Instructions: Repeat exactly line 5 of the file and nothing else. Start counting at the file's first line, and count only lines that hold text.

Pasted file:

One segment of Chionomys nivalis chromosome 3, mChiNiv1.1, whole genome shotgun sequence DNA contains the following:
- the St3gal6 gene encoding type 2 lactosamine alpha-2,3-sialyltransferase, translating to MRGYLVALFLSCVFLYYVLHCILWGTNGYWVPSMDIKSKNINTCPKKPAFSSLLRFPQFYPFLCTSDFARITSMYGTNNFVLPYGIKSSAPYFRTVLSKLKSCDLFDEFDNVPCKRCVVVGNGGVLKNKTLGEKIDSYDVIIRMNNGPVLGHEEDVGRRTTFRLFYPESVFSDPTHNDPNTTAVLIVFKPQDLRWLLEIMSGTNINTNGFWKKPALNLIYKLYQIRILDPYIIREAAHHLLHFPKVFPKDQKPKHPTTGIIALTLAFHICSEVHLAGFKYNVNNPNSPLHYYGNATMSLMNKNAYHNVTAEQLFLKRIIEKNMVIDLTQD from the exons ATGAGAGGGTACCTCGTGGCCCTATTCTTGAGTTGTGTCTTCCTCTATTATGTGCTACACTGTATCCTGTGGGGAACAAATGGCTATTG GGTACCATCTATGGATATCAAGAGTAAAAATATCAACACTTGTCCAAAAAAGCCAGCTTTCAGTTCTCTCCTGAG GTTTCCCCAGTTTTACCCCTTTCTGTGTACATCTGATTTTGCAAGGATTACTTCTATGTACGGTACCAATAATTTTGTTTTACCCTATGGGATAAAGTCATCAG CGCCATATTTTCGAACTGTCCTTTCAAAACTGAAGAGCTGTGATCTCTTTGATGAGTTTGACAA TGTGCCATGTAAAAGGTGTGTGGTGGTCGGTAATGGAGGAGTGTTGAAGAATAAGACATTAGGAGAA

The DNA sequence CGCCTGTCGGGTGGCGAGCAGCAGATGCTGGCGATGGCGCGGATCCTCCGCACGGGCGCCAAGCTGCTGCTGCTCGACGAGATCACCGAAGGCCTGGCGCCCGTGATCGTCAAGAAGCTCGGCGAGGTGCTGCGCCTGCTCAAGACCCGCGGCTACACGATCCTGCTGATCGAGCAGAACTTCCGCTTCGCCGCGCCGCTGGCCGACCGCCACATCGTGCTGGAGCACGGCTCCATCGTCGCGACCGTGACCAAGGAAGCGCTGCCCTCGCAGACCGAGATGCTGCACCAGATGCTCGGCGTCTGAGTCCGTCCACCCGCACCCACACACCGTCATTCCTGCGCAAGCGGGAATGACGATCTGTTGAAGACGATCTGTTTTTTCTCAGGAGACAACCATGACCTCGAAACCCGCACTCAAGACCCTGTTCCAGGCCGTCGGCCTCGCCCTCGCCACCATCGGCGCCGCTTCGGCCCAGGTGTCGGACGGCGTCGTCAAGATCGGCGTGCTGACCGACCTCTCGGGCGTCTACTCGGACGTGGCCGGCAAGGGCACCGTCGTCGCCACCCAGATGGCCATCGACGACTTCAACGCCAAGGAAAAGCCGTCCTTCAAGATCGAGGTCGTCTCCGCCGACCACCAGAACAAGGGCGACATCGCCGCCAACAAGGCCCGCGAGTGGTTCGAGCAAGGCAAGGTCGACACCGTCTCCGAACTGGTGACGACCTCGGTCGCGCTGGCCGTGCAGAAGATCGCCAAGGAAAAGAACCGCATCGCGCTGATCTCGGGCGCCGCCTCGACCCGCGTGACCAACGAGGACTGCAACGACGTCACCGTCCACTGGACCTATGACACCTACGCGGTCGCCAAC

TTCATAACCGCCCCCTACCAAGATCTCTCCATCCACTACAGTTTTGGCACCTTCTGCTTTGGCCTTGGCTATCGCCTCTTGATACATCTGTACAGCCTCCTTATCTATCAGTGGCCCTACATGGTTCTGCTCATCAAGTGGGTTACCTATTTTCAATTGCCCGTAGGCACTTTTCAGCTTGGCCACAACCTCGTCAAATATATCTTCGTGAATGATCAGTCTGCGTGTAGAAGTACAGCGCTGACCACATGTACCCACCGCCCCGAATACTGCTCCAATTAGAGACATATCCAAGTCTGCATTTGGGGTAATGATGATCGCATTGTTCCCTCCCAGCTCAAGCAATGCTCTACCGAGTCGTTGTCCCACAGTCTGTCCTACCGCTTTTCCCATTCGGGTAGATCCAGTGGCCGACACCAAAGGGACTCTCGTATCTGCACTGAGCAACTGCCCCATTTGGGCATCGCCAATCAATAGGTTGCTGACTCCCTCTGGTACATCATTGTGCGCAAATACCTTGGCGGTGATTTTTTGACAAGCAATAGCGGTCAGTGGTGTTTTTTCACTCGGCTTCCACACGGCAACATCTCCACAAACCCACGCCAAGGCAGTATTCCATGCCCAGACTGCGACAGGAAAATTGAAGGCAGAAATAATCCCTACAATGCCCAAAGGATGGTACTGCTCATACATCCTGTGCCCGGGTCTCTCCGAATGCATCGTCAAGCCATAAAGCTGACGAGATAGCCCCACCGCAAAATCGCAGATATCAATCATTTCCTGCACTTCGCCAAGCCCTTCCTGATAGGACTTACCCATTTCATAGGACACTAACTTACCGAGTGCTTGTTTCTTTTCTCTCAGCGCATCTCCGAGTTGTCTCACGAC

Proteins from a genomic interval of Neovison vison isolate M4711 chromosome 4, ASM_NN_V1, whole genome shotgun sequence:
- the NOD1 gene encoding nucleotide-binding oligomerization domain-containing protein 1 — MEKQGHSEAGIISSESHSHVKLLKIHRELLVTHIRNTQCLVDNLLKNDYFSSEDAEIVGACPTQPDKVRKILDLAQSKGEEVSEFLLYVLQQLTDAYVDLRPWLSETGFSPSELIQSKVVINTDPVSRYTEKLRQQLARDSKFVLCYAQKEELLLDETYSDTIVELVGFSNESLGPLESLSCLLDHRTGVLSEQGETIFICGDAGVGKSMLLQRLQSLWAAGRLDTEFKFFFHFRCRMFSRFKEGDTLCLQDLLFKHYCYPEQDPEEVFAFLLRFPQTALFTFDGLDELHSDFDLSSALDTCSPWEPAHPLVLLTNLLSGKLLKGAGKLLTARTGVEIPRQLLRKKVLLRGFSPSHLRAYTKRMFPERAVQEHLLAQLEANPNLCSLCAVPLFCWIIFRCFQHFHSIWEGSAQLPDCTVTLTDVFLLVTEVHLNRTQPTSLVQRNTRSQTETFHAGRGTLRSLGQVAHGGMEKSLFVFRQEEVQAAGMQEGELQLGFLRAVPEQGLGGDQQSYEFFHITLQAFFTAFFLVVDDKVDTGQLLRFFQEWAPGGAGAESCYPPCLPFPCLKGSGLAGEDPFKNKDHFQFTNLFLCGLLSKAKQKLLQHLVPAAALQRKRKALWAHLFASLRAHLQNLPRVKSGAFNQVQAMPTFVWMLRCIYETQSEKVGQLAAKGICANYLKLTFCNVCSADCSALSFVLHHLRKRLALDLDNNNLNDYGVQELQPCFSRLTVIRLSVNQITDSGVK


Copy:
Proteins from a genomic interval of Neovison vison isolate M4711 chromosome 4, ASM_NN_V1, whole genome shotgun sequence: